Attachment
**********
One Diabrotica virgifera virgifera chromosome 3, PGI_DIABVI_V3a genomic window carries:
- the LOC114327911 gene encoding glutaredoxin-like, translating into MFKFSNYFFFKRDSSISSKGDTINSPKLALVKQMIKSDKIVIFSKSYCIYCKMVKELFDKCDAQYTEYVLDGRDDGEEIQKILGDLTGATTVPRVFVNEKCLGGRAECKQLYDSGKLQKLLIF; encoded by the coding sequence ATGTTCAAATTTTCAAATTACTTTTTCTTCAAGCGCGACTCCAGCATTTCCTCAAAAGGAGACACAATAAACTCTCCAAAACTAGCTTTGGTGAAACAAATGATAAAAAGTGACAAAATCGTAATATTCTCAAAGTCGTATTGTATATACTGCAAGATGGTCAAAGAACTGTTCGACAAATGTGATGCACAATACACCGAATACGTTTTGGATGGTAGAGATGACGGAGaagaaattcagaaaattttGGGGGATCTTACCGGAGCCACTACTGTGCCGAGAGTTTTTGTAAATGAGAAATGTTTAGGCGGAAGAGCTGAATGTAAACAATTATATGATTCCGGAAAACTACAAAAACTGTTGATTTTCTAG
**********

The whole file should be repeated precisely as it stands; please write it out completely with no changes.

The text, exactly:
One Diabrotica virgifera virgifera chromosome 3, PGI_DIABVI_V3a genomic window carries:
- the LOC114327911 gene encoding glutaredoxin-like, translating into MFKFSNYFFFKRDSSISSKGDTINSPKLALVKQMIKSDKIVIFSKSYCIYCKMVKELFDKCDAQYTEYVLDGRDDGEEIQKILGDLTGATTVPRVFVNEKCLGGRAECKQLYDSGKLQKLLIF; encoded by the coding sequence ATGTTCAAATTTTCAAATTACTTTTTCTTCAAGCGCGACTCCAGCATTTCCTCAAAAGGAGACACAATAAACTCTCCAAAACTAGCTTTGGTGAAACAAATGATAAAAAGTGACAAAATCGTAATATTCTCAAAGTCGTATTGTATATACTGCAAGATGGTCAAAGAACTGTTCGACAAATGTGATGCACAATACACCGAATACGTTTTGGATGGTAGAGATGACGGAGaagaaattcagaaaattttGGGGGATCTTACCGGAGCCACTACTGTGCCGAGAGTTTTTGTAAATGAGAAATGTTTAGGCGGAAGAGCTGAATGTAAACAATTATATGATTCCGGAAAACTACAAAAACTGTTGATTTTCTAG